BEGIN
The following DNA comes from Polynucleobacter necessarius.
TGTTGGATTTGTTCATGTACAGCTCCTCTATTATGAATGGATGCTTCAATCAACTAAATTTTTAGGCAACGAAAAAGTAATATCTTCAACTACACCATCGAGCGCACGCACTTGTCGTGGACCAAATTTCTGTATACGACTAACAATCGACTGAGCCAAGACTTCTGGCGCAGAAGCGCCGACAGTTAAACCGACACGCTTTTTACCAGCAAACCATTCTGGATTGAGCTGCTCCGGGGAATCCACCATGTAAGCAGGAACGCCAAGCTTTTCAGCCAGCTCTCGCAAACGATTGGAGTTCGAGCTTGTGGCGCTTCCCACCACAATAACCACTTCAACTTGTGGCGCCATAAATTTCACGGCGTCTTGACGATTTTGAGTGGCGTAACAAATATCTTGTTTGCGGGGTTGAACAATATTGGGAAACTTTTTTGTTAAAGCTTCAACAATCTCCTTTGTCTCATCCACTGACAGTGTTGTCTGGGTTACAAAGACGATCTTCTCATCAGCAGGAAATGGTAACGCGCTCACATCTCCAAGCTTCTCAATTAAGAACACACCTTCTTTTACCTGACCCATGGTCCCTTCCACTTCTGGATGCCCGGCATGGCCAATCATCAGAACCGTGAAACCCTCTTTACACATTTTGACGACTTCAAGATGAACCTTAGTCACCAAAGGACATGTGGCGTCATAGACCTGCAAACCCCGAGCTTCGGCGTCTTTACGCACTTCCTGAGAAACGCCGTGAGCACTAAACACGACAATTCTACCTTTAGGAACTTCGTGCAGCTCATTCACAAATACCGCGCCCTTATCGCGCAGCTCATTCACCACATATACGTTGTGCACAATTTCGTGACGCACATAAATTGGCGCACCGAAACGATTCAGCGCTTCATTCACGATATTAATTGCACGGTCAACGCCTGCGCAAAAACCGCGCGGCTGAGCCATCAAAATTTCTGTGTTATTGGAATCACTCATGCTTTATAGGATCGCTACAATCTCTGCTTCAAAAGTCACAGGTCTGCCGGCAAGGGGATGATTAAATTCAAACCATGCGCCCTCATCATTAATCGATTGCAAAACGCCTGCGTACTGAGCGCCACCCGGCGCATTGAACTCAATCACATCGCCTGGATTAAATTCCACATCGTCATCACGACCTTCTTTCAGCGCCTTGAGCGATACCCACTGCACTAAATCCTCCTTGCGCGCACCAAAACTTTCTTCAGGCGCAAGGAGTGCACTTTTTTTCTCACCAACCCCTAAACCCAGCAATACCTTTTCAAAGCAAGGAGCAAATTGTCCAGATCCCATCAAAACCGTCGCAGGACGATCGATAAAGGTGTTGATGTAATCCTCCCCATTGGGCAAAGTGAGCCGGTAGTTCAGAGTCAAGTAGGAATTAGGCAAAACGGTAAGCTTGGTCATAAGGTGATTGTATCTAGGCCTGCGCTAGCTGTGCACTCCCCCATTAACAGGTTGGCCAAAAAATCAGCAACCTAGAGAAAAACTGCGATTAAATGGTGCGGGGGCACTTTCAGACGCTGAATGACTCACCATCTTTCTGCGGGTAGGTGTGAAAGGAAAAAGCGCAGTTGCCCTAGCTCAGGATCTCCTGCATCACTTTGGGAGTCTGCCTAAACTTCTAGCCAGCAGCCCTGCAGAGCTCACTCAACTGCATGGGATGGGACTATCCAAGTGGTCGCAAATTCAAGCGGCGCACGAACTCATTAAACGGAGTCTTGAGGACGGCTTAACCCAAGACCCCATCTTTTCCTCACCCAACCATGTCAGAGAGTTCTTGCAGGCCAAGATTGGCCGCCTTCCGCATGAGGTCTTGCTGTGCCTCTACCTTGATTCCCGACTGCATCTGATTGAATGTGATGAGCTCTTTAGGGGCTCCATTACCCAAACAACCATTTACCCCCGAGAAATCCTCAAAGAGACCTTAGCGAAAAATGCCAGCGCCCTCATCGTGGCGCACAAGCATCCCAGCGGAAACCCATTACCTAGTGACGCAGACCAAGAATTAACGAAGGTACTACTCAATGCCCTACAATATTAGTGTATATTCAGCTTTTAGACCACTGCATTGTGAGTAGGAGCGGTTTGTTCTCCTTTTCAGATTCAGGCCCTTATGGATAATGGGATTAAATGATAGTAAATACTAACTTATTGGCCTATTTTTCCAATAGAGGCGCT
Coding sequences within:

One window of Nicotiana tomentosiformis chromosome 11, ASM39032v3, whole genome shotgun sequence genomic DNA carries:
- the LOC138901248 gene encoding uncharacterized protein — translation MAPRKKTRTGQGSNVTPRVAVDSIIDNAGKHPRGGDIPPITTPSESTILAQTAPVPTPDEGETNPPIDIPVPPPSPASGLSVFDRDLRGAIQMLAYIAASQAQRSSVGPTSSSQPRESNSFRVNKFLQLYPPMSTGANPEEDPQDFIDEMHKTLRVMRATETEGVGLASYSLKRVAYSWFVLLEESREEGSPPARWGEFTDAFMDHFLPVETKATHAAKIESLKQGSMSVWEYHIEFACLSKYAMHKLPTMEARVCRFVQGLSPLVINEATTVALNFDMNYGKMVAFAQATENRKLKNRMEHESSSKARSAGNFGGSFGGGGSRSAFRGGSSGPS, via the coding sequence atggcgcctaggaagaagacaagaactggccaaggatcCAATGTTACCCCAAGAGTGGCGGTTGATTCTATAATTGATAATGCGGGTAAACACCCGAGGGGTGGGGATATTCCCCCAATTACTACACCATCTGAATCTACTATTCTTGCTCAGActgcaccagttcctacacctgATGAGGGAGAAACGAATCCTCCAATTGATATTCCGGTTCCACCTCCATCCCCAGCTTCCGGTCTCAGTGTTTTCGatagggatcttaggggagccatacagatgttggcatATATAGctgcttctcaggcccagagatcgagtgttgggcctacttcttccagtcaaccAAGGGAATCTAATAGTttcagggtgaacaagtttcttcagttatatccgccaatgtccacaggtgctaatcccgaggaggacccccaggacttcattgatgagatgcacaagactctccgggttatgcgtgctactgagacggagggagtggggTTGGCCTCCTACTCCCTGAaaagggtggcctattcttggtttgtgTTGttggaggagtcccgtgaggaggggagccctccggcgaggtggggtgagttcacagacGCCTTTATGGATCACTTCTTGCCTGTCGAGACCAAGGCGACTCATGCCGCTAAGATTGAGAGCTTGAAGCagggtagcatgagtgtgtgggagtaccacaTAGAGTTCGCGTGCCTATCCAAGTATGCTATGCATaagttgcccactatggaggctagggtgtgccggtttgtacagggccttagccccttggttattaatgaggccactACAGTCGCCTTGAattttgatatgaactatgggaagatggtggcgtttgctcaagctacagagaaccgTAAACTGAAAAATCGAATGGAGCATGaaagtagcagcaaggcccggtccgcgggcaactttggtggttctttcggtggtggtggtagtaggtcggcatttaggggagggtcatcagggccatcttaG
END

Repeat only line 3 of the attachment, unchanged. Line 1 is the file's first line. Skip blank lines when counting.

Coding sequences within: